Sanft chuckled.

“No, we are not. I have taken the liberty of taken a few precautions. How are you feeling these days? How are you adjusting?”

Joachim laughed out loud. He had to, even risking punishment for his insolence. It was the only honest response he could give.

“Are you serious?” said Joachim. “You are concerned for my well-being?”

Sanft didn’t seem angry at this. Nor did he get that psychopathic gleam in his eyes that would have suggested a power play.

“We are not evil,” said Sanft. “House Nicostratus were barbarians, as was to be expected of the lesser Houses. I did know… Faust was going to put you into its course, but I had thought you’d seek allies first and do this slowly and methodically. You will go far, even if you obviously can’t know the big picture yet.”

“And what is that big picture of yours? Did you not profit from those people getting tortured to death?”

“No,” said Sanft. “Neither I nor we profited from House Nicostratus’s actions. Unless you define the word we a lot more broadly than I usually do. As to the big picture…” Sanft tilted his head from side to side ever so slightly, thinking this over. “We are all players on some boards and mere pawns on others, if at all. We need to choose to be players or pawns is all we ever will be.”

“You think me taking on Faust is foolish?”

Sanft shrugged.

“That remains to be seen and depends on your approach. He will most certainly be a fugitive soon. You are being played in more way than one on your pursuit of him. Among them, interestingly, Faust himself.”

“Then why don’t you help me out here?” said Joachim. “Tell me what he is after.”

Sanft smiled his tiny smile.

“I don’t remember swearing an oath of loyalty to my House,” said Sanft. “Not that it matters anyway. You will serve us once you are dead.”

Joachim smiled.

“Is that so? I don’t recall us signing a deal.”

“The grant you were given is a mark of reservation for your soul. No other House will dare touch you after you are dead. Apart from dragging you in to deliver you to us, of course. And I have it on good authority that you already refused Heaven. Until you are dead, you are a free man off course. You don’t need to serve us up here, unless you want to make your afterlife much more comfortable or earn large sums of money.”

He hated that man.

Remain calm. There is a way out. There is always a way out.

“Provided there is an afterlife.”

Sanft gave him a deadpan look.

“I’m taking my chances.”

“And that I don’t find a way back into Heaven,” said Joachim.

Sanft chuckled.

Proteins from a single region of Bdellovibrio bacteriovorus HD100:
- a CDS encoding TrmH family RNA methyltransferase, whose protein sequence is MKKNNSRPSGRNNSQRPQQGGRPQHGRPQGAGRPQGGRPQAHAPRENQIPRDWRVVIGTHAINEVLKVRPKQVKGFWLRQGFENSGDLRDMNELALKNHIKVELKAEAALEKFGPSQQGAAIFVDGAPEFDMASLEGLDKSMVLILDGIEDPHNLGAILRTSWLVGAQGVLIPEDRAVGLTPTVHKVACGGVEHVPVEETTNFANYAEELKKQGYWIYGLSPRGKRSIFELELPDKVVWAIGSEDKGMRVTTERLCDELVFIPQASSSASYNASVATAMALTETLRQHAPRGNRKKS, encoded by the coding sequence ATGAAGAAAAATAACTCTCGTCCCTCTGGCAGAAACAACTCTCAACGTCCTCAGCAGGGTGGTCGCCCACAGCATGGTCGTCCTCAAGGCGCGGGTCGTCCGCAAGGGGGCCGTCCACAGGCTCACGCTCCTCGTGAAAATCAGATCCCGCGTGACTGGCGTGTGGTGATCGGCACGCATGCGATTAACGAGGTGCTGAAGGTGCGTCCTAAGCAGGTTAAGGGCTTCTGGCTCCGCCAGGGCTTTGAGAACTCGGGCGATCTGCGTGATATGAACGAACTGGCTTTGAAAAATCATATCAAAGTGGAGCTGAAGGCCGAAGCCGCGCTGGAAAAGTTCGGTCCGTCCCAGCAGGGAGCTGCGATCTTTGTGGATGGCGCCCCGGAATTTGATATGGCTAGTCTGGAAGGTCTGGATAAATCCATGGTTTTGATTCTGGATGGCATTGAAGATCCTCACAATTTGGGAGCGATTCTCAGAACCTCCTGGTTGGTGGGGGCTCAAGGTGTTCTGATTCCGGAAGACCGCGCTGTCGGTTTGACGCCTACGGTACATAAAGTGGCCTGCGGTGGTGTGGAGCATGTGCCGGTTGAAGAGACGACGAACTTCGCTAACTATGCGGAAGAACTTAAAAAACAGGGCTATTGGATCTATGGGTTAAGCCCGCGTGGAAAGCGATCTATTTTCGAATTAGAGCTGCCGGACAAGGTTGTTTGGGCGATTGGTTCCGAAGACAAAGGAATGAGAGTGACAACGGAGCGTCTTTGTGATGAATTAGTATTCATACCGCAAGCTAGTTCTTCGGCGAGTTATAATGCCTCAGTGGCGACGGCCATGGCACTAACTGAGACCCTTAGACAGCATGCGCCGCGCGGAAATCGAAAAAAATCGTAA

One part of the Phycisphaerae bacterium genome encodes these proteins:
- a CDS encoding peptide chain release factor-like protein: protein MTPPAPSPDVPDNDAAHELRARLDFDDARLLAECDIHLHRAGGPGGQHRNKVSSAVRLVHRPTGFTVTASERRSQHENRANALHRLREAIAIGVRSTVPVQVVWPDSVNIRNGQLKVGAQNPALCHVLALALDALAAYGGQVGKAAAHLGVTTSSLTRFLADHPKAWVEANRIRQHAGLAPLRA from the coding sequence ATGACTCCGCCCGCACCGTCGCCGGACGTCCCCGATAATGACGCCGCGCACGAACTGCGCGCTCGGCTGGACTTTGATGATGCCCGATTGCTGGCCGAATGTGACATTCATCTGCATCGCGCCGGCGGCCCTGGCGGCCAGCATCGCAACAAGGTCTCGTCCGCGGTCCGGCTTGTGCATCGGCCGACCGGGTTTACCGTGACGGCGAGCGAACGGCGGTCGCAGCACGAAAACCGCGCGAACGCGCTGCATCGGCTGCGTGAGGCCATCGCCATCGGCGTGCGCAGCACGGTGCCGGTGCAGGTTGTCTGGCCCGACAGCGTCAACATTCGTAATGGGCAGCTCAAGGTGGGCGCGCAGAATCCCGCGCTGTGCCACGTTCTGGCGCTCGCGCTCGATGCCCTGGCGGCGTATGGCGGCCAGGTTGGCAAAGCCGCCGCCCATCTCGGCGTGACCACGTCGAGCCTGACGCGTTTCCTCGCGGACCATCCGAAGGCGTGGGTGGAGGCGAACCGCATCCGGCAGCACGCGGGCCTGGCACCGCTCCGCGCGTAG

“Would you… would you want that, Herr Schwartz? You have taken such issue with the things Faust had been up to. I would be rather surprised if you signed up with the fanatics upstairs.”

“And why is that? That Hadraniel fellow was nice enough,” said Joachim.

Nice enough if one disregarded him killing people with a hand-gesture and being totally okay with Joachim bleeding out on the floor, since he was going to Heaven now.

“There is no way that you would believe me,” said Sanft. “You will have to do your own research.”

“I’ve been getting this a lot recently. Any pointers?”

“Maybe you should look up what happened to the people you fought so hard to save back in that garage.”

Joachim’s stomach twisted into a knot. This couldn’t be good. Images of Hadraniel burning somebody’s brain from the inside flashed through his mind.

Burning eyes.

The smell of frying meat coming from a corpse.

Fifty innocent people.

He pushed it out of his mind. There’d be time to process this when he wasn’t staring down a tiger.

“Why is the grave empty? Why is Faust digging up ancient corpses?”

Sanft shook his head.

“Faust hasn’t dug up anything. This grave has been empty for many years. And as to the why, I’m afraid you are going to have to find this out yourself. Sometimes procedure can be a bit of a hindrance.”

Joachim glowered at the man.

“Why tell me anything if I will find out myself and do what you want me to do in the process?”

“Herr Schwartz,” said Sanft, “you might be a pawn on many boards and a player at some, but in most games you are yet too insignificant to enter into the equation. You are not part of an elaborate plot. You are a casefile on my desk. That is it.”

And just like that Sanft turned and left through an invisible doorway.